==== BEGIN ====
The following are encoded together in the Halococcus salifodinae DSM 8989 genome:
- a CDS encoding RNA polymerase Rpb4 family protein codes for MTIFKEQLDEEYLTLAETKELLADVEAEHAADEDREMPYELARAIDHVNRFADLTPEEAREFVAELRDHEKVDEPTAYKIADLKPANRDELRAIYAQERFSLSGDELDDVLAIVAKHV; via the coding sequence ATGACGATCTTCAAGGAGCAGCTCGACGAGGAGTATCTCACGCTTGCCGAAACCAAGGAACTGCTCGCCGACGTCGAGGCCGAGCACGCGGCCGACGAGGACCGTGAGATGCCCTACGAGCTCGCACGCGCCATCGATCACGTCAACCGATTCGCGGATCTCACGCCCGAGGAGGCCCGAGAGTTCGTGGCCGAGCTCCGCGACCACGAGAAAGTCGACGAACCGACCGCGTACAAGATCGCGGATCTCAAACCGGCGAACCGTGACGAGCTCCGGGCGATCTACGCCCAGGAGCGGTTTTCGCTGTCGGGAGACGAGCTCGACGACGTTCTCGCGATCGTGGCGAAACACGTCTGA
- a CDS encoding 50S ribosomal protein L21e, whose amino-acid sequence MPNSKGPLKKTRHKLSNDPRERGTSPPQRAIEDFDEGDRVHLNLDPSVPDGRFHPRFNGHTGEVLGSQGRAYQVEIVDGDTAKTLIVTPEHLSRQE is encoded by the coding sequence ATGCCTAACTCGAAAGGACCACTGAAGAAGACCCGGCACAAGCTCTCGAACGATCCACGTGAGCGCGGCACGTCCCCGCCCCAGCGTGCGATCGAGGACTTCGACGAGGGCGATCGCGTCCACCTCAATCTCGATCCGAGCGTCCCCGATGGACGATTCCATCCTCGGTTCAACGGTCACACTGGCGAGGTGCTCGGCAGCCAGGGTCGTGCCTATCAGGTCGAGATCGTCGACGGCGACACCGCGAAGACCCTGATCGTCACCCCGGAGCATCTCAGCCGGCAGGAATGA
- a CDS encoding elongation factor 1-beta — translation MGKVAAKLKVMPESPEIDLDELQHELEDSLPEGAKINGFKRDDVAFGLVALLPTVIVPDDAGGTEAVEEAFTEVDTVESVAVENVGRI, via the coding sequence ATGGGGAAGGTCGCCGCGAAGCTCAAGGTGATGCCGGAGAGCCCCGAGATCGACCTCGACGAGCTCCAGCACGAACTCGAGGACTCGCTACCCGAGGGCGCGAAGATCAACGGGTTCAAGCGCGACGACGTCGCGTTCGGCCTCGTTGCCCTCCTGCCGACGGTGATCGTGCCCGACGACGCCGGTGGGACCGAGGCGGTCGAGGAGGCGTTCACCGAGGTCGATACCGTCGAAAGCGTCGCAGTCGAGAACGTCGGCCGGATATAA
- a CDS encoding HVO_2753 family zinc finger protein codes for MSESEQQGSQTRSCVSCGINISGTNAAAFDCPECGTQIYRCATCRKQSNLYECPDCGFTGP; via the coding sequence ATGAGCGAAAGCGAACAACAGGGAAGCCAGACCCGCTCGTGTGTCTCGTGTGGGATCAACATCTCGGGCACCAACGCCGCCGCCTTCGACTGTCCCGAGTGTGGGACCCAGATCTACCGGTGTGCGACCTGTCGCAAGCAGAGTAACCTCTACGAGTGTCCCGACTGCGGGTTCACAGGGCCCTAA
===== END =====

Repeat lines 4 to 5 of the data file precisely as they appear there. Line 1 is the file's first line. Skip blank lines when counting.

- a CDS encoding elongation factor 1-beta — translation MGKVAAKLKVMPESPEIDLDELQHELEDSLPEGAKINGFKRDDVAFGLVALLPTVIVPDDAGGTEAVEEAFTEVDTVESVAVENVGRI, via the coding sequence ATGGGGAAGGTCGCCGCGAAGCTCAAGGTGATGCCGGAGAGCCCCGAGATCGACCTCGACGAGCTCCAGCACGAACTCGAGGACTCGCTACCCGAGGGCGCGAAGATCAACGGGTTCAAGCGCGACGACGTCGCGTTCGGCCTCGTTGCCCTCCTGCCGACGGTGATCGTGCCCGACGACGCCGGTGGGACCGAGGCGGTCGAGGAGGCGTTCACCGAGGTCGATACCGTCGAAAGCGTCGCAGTCGAGAACGTCGGCCGGATATAA
- a CDS encoding HVO_2753 family zinc finger protein codes for MSESEQQGSQTRSCVSCGINISGTNAAAFDCPECGTQIYRCATCRKQSNLYECPDCGFTGP; via the coding sequence ATGAGCGAAAGCGAACAACAGGGAAGCCAGACCCGCTCGTGTGTCTCGTGTGGGATCAACATCTCGGGCACCAACGCCGCCGCCTTCGACTGTCCCGAGTGTGGGACCCAGATCTACCGGTGTGCGACCTGTCGCAAGCAGAGTAACCTCTACGAGTGTCCCGACTGCGGGTTCACAGGGCCCTAA